Google’s Chrome browser has grown in popularity from a relatively obscure open-source project on Google’s part, to a browser that’s being used by anywhere from 32-46% of Internet users depending on what country you’re in. That’s at least 10% more than any other browser out there, even the old failsafe Internet Explorer that once ruled the high seas of the Internet kingdom. Google’s impressive leap to the lead is for a number of reasons, all of which include better security, web apps, great user interface design and just a faster browser experience. Google took this browser expertise to Android when it launched Chrome on Android in the summer of 2012, and it brought much joy to lots of Android users worldwide. Much like the desktop version of Chrome, the Android version quickly became synonymous with web browser on Google’s mobile platform, and now it looks like Google will finally be replacing that old stock Android browser with Chrome as part of the Google Apps license. UnwiredView found a couple of tweets by Android developer Maximiliano Firtman that confirm this:
For those who are unaware of how Android is licensed, essentially the operating system is free to use by anyone, including companies like HTC and Samsung, but companies have to license Google’s apps if they want to ship them with the latest device. Since Google is taking away the stock Android browser with Android 4.4 KitKat, that means that Android doesn’t actually ship with any kind of browser at all if it isn’t licensed. This will force OEMs to make their own browser or continue to license Chrome as they have in the past, and it’s a mixed bag as to what this is going to do. Initially it seems like most OEMs will just license Chrome and not bother with making their own browsers, but what about companies like Samsung and HTC that have already built their own browsers? Samsung has been shipping their phones with both the Samsung browser and Chrome installed for a little while now, and while this creates confusion for some users, it ultimately gives more people a choice.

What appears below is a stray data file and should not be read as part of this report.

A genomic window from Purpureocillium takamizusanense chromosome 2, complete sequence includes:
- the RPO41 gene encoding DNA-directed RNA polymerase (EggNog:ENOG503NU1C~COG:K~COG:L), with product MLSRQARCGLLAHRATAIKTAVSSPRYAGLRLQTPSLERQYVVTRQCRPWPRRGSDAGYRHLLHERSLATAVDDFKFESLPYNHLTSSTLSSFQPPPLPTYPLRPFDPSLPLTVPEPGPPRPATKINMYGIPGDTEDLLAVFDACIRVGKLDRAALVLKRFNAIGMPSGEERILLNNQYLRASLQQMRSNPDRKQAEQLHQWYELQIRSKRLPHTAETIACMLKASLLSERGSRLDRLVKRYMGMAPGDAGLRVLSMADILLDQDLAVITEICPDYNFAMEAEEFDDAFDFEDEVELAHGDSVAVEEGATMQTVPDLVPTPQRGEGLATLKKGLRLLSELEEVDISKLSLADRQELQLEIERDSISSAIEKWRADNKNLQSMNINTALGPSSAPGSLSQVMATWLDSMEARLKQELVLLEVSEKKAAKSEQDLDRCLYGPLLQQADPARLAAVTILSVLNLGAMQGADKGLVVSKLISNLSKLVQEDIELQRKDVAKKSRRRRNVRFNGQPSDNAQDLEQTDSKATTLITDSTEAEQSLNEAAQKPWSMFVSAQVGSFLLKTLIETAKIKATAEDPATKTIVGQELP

Many will pick Chrome over the stock “Browser” simply on name alone, and in my personal opinion that’s a very good thing. Samsung’s Browser, like much of their user interface, is archaic and not well designed (i.e. it looks like Apple’s browser on the iPhone). Chrome represents a new generation of browser design that’s fast, fluid and easy to use, and most of all it’s incredibly simple to manage multiple tabs. Google has also been building a lot of security measures into Chrome lately, and this move is also likely part of them trying to take Android back from OEM control. While a lot of things things are more for the desktop version of the browser, like banning external extensions, it trickles down to the mobile version since they’re built on the same base. Let’s just hope this doesn’t backfire on Google and end up giving the OEMs more control instead of less.